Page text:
Turning the Tide: "Opening Out Towards the Water"– The Big Picture
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Turning the Tide: "Opening Out Towards the Water"– The Big Picture



Session 1: Wed. Feb. 24, 2010:...

Session 1: Wed. Feb. 24, 2010:
"Opening Out Towards the Water"– The Big Picture
Moderator: Dr. William Solecki, Director, CISC

Click on each speaker's name to download their presentation [PDF]

Dr. Rutherford H. Platt, Senior Fellow, CISC
Robert Yaro, President, Regional Plan Association
Linda Cox, Executive Director, Bronx River Alliance
Wilbur L. Woods, Director, Waterfront and Open Space Planning, New York City Department of City Planning
Cortney Worrall, Director of Programs, Metropolitan Waterfront Alliance



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  • “ Sprawl is bad aesthetics; it is bad economics. Five acres are being made to do the work of one, and do it very poorly. . . And it is unnecessary. . . . it is not too late to lay down sensible guidelines for the communities of the future. It is not too late to reserve open space while there is still some left––land for parks, for landscaped industrial districts, and for just plain scenery and breathing space.”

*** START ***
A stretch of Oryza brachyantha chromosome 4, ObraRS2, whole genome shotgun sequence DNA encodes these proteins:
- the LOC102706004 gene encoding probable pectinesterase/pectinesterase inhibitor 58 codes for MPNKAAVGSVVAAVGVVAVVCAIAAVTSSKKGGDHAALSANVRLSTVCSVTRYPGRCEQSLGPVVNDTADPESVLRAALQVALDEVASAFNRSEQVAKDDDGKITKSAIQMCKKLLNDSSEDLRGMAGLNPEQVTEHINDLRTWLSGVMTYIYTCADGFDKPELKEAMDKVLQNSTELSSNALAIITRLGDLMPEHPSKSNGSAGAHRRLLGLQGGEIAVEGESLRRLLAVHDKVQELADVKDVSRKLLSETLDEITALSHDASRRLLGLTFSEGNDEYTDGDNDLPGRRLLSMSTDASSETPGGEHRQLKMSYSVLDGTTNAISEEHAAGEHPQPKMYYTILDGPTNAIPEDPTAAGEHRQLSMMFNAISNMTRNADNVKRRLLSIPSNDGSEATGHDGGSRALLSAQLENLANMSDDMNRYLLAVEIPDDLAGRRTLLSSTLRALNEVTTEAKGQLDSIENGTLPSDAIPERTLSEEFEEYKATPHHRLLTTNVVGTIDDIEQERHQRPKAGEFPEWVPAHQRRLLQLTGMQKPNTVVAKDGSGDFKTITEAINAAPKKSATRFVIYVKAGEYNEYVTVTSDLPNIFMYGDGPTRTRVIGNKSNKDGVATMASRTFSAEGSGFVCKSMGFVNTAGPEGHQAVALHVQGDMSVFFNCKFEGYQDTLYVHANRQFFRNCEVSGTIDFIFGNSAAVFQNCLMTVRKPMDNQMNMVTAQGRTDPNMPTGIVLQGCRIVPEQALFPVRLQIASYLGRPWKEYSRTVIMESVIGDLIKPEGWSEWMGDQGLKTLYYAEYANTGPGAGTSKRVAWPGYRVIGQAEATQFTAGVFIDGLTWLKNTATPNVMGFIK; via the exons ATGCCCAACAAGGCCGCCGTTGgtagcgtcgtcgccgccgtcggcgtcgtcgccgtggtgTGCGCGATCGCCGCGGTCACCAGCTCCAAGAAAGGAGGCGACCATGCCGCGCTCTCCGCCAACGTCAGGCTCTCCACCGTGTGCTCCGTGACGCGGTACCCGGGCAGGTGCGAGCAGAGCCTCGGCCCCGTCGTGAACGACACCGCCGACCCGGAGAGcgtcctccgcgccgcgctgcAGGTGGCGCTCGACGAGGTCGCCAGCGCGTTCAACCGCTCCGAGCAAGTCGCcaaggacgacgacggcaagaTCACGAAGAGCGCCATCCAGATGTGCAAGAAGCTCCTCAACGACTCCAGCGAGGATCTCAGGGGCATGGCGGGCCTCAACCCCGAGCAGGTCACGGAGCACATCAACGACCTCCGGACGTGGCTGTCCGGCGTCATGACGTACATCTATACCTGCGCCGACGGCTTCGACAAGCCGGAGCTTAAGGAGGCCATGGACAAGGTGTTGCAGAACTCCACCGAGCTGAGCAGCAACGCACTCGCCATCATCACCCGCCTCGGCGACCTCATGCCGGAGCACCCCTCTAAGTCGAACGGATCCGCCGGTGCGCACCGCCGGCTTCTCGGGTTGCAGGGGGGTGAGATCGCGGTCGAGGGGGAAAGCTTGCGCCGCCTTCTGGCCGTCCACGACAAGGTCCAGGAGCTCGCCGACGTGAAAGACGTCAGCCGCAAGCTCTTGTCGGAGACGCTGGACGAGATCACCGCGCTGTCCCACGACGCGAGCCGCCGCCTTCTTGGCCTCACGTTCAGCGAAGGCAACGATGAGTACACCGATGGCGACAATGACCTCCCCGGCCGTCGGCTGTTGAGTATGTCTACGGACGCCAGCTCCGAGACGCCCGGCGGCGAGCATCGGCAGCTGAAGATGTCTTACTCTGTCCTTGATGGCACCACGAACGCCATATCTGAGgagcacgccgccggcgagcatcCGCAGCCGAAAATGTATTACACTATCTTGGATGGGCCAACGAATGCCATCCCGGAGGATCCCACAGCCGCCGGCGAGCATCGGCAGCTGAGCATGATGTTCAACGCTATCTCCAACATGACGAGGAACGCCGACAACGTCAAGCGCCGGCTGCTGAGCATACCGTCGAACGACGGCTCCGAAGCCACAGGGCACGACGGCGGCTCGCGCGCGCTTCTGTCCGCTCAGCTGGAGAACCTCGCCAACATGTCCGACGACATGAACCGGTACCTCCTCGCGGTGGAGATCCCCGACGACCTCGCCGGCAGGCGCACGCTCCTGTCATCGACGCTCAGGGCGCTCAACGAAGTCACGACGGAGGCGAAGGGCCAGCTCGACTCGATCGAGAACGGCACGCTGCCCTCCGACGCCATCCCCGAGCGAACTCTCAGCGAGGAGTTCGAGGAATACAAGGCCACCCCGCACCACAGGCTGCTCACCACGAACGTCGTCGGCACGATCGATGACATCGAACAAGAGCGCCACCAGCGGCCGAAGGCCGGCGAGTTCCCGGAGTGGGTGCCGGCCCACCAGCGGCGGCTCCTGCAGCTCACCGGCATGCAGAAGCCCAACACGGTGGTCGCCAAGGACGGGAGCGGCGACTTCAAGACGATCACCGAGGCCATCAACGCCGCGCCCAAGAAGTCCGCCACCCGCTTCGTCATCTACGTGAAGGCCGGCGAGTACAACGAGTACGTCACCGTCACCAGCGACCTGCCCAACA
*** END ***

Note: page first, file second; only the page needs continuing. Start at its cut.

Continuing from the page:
• New York-New Jersey Harbor - Located in one of the largest East Coast estuaries:1,600 sq. miles -Almost 1,000 linear miles (1,600 km) of shoreline Throughout most of the last 4 centuries, NY Harbor has been the commercial center of the NY Region -Major source of fish, shellfish, salt, etc -Focal point of transportation network
  • Development of the City and the seaport was at the expense of: -Public access to the waterfront -Quality of the estuary Commercial and industrial activities along the edge blocked public access and degraded the ecology of the estuary